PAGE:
After a local pediatrician forcefully collided with a Southern University student while jogging near the LSU lakes, Baton Rouge police found enough evidence to place the doctor under arrest for battery, but not enough to support a claim from Southern officials that the incident was racially motivated.
Detectives could not prove that the doctor used derogatory or racist language during the encounter, police spokesman Sgt. L'Jean McKneely Jr. said Thursday. That's why Shane McKinney, 54, was arrested only on simple battery; he's not facing additional counts pertaining to whether the assault was racially motivated.
McKinney's attorney James Manasseh released a statement Thursday afternoon saying McKinney maintains his innocence and "was not arrested for any type of hate crime because the evidence does not support it."
Details about his motive remain unclear, but a police report released Thursday sheds more light on the incident itself, which occurred Monday evening on Dalrymple Drive. The report contains the following account:
A Baton Rouge pediatrician was arrested Wednesday and accused of punching and verbally assaulting a Southern University student while she was …
The victim told police that she and a friend were walking along Dalrymple Drive, which runs along the west side of the LSU lakes, when they noticed McKinney running toward them. She said McKinney yelled at them to get out of his way, then "deliberately raised his elbow and struck her in the shoulder/chest area — with enough force to cause the victim to turn 180 degrees."
McKinney told detectives that "he may have had incidental contact with the victim," according to the arrest report. His attorney said McKinney's physical contact with the victim was unintentional.
In addition to speaking with the victim, detectives interviewed an independent witness who watched the incident unfold and later followed McKinney to get a photo of him as he was running away. That's the photo police released to the public Tuesday, which led them to receive multiple tips identifying him as the suspect.
After police released the photo, Our Lady of the Lake employees received an internal email from president and CEO Scott Wester informing them that one of their physicians had been "identified as the suspect in an alleged racially motivated attack that surfaced online and in the media Tuesday evening."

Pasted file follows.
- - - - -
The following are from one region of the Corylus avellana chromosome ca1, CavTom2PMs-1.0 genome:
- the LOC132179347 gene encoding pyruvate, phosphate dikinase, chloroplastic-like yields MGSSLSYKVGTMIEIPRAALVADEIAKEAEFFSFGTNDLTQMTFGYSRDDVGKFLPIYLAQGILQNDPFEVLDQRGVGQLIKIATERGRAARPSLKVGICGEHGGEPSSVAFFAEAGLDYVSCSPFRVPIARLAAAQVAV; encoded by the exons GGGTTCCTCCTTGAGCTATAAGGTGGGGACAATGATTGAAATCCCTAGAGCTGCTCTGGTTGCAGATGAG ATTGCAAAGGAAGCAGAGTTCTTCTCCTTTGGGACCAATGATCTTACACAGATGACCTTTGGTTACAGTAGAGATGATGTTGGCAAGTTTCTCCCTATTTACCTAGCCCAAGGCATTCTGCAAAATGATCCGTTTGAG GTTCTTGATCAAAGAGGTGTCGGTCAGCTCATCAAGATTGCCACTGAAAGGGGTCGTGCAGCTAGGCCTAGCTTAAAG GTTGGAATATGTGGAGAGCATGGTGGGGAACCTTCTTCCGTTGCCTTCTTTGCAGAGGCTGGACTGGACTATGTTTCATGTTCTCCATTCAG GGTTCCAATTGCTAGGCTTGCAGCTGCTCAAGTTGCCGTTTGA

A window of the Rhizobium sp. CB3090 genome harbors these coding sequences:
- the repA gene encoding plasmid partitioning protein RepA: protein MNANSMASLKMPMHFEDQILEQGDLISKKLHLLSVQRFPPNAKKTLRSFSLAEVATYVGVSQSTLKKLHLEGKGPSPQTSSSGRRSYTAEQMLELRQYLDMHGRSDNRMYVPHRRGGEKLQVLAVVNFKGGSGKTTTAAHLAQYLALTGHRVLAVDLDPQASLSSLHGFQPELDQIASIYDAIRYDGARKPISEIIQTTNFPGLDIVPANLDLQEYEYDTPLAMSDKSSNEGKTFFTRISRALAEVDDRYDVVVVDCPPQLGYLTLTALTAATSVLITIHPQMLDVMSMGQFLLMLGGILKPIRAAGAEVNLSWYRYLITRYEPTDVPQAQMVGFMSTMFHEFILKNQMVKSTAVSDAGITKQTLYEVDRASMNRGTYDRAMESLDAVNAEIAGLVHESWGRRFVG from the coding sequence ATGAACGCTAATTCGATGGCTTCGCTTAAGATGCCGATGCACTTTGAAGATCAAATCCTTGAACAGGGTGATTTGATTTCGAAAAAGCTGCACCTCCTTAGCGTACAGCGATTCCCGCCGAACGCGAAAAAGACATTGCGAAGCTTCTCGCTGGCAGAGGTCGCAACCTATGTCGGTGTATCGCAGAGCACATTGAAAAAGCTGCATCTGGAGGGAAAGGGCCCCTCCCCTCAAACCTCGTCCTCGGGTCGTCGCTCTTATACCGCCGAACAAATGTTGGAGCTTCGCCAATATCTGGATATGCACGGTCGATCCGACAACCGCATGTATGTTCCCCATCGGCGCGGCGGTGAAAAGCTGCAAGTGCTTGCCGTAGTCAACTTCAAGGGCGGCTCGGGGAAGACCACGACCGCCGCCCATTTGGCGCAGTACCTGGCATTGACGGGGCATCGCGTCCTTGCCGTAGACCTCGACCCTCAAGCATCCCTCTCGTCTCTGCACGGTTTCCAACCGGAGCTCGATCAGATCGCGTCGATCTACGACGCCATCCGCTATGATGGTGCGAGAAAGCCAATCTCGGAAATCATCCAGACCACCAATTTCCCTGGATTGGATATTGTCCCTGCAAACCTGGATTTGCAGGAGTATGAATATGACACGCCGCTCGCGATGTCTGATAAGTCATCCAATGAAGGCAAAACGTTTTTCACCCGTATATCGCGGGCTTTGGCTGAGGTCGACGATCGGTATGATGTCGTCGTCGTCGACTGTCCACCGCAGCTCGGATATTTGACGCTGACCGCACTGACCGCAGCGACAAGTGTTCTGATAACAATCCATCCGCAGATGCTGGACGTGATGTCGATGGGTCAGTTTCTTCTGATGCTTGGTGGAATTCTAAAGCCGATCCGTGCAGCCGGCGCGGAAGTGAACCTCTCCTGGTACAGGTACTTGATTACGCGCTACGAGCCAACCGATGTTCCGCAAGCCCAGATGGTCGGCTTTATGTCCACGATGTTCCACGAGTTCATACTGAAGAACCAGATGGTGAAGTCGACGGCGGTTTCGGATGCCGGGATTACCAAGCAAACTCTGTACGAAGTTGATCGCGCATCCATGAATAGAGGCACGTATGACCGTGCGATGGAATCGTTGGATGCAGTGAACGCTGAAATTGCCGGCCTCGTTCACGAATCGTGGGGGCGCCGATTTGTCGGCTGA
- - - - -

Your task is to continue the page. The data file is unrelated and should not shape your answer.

The hospital system said McKinney had been placed on leave pending the results of an administrative investigation.
Hospital leadership also reacted to an earlier statement from Southern University officials, who said they believe the attack was racially motivated.
"At Our Lady of the Lake, we do not tolerate hate, discrimination, or violence by any member of our organization toward another person," Wester told his staff in the email. "To be very clear, there are no excuses and no exceptions to respect one another and our community."
Meanwhile, a police report released Thursday by the LSU Police Department revealed that McKinney had previously caused a stir among people exercising near the lakes, which is a popular spot for walking, running and biking near campus. That report makes no mention of alleged racist remarks and doesn't specify the victim's race, saying only that McKinney hit a woman with his shoulder while running past her on the sidewalk.
McKinney told police in that case that two women were walking "shoulder to shoulder beside each other" and he bumped one of them with his shoulder in passing them. The victim said she wanted to press charges, but McKinney was not arrested in that incident, which occurred the morning of July 4.
McKinney is a pediatric emergency medicine doctor at Our Lady of the Lake Children's Hospital. The hospital system removed his biography and other information about him from its website sometime Wednesday, several hours before confirming he was the subject of both criminal and administrative investigations.
A version of that deleted web page archived on Google shows McKinney received his medical degree from the University of Alabama at Birmingham and then completed his pediatric residency at Children's of Alabama hospital. He also completed his fellowship in pediatric emergency medicine at Arkansas Children's Hospital.
McKinney's attorney said those accomplishments are a testament to his character.
"Dr. McKinney's life and career has been devoted to helping and healing those in need during the most vulnerable times of their lives. He is a healer and not a harmer," Manasseh said in his statement. "He has no ill will towards anyone and looks forward to the legal system running its course and for the truth to be fully unveiled."
Manasseh also asked that anyone with cellphone video or surveillance footage of the incident provide that evidence to law enforcement.
According to his arrest report, McKinney's listed address is a home about two miles from where the incident occurred.
Simple battery is a misdemeanor offense in Louisiana that carries a maximum penalty of $1,000 fine and six months in jail. McKinney was released on $10,000 bail after his arrest Wednesday.